Tatter: Chapter 29

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The room in which Tatter awoke was brightly lit and devoid of sound save for the gentle tapping of busy fingers on the keys of a computer pad and the gentle hum of a portable generator. The walls were barren, composed of aged, yet finely burnished metal. Numerous pieces of medical equipment lined a desk to the left and to the right, several crates of varying sizes were stacked one upon the other. Two figures were half-visible from the open-faced diagnostic pod upon which she lay, a man, at the desk, typing, and a woman, staring observantly at the occupant of the medical calyx. Tatter tried to move but found her body secured at the throat, chest, arms, legs and ankles by tight flexile straps. Significant motion was impossible.

“What do you want with me?” Tatter asked the moment her voice returned.

The woman, cruel-faced with a long, gray streak in her short-clipped hair, bent over the pod.

“I thought you gave it a sedative?”

“I did. A potent one.” The man replied with surprise. “It must be due the… peculiarity of her neuronal system. Soriya told me she was unique, but she failed to impress upon me the extent of that uniqueness. No matter. Its all the same for the procedure.”

“I trust you’re not becoming distracted.”

The man sighed with exasperation.

“I’m prepping the sample now. It will be ready for injection soon.”

“What are you doing to me?” Tatter queried emphatically.

The source of the male voice, a balding, clean shaven man wearing a light suit, stepped into view. He had a broad shrunken face and walked with a marked limp and leaned a little towards her, his mouth formed a gentle smile but his eyes were cold.

“Running some tests. You’ll be able to go home very soon.”

The man looked up toward the anxious, gray-haired woman with severity.

“Isn’t that right, Moreno?”

The woman forced a brittle smile.

“That’s right.”

Tatter stared at the woman a long moment and attempted to withdraw as the gray-streaked creature leaned down toward her.

Before the woman could respond another voice intruded upon the scene. One low, gruff, male and unfamiliar to Tatter.

“Route is secure.” the man declared matter-of-factly, strolling into the room, hands swaying loosely at his sides, hard, dark eyes roving over the medical equipment hastily arrayed about the spacious, antiseptic chamber. The newcomer was short, stocky and clean-shaven with a bandaged arm. Tatter recognized him as one of Vangr’s men.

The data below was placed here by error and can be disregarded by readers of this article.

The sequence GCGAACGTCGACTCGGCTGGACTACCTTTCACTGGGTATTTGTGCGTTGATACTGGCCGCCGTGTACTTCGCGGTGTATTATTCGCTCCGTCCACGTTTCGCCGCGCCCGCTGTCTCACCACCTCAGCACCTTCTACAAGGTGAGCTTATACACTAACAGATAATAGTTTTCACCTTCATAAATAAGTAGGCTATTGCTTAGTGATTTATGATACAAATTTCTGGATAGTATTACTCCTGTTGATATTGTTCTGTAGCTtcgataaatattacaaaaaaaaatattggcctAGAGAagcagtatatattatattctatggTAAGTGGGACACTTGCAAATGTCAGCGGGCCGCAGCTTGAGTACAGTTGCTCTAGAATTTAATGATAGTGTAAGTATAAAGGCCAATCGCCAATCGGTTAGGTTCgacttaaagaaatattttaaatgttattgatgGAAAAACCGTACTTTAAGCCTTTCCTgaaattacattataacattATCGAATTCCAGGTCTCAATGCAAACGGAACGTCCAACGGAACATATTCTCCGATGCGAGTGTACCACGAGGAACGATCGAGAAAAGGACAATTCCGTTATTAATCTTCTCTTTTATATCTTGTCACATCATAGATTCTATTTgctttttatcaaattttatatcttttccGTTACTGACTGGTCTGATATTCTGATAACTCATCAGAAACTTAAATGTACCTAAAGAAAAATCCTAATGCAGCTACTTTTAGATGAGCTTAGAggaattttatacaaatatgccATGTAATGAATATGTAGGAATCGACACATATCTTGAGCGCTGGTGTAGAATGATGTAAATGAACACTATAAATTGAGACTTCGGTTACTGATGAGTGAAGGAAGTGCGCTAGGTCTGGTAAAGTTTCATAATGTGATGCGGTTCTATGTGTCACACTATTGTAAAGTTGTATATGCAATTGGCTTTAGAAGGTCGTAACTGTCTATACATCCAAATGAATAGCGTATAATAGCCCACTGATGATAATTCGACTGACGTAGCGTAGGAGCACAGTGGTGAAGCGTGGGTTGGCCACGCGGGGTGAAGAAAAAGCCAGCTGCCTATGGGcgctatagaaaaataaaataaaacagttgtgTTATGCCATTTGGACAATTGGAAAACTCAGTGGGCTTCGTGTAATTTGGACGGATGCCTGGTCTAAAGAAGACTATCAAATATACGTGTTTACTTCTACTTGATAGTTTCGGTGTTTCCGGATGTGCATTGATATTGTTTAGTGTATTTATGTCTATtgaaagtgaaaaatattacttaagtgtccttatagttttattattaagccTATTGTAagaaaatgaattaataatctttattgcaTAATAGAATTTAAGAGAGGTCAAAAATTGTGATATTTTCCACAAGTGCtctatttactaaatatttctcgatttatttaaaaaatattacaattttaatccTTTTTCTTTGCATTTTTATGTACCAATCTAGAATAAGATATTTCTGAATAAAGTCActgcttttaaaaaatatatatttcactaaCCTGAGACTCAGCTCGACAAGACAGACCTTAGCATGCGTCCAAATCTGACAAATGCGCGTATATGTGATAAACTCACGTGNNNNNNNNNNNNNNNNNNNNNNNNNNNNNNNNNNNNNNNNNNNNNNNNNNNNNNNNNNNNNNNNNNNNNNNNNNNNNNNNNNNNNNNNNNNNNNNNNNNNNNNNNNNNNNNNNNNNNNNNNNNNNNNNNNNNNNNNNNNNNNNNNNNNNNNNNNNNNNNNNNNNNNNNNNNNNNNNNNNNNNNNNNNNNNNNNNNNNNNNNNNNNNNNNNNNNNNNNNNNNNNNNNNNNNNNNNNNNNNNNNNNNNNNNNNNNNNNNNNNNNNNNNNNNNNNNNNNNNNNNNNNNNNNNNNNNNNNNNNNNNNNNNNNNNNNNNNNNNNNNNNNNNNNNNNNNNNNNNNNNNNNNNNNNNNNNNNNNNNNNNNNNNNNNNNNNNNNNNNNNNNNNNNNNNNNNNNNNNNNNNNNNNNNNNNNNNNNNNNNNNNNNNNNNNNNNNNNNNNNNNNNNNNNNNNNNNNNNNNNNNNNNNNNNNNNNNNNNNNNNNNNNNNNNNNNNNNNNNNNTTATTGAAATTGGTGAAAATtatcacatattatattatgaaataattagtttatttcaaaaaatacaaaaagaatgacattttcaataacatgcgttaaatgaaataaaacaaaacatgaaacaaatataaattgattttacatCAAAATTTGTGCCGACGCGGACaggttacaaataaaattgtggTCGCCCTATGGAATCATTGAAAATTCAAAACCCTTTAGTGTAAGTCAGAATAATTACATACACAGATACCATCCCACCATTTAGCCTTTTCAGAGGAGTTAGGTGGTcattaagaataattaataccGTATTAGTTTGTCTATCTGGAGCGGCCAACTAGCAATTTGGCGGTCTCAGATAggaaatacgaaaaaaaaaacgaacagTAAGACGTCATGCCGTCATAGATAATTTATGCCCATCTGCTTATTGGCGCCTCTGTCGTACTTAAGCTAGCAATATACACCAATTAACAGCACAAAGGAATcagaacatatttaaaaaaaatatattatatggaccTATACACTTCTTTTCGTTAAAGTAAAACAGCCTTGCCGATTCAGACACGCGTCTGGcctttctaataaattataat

“Good.” Grazen declared. “And the Director?”

“Holding on to her. Least until we’re clear of the city. Bartering chip, n’case we get boxed in.”

Grazen nodded approvingly and gingerly hefted a small tube of liquid from a thawing chamber and swirled it in the light. The bandaged man waited for the Grazen to respond and, finally exasperated, took a step forward and spoke emphatically.

“Grazen.”

“Hm?”

“He’s expecting you to keep your end of the bargain.”

“Of course.”

Moreno turned to the bandaged man challengingly.

“His daughter will be released. As promised. Though, we should let her rot given your utter incompe-.”

The bandaged man did not even turn toward the woman as he spoke, “Wasn’t talking to you.”

Rage starkly colored the woman’s face, her jaw clenching, brow quivering, fingers flexing. For a brief moment Tatter thought the woman would rush the man and tear at him with her bare hands.

“Tell him I will make the call shortly.” Grazen declared flatly, his attention fixed upon the large console before him.

The bandaged man nodded briskly.

“Do you not understand the gravity of what we are doing here? Moreno inquired, whirling to the bandaged man with sudden agitation, “Take a moment to consider the coming change. One you helped to foster.”

“That’s none of my concern.”

The bandaged man turned slowly and left off. Moreno watched the man depart and spoke softly.

“Ignorant, greedy fool.”

Grazen ignored the woman and deftly manipulated the pod’s control-panel and shortly a mechanical arm descended upon its occupant, producing a long syringe and sinking it deep into the prisoner’s exposed arm.

“Comfortable?”

“No.”

“That’s good. We are never more aware of what is important to us than when we are in pain.”

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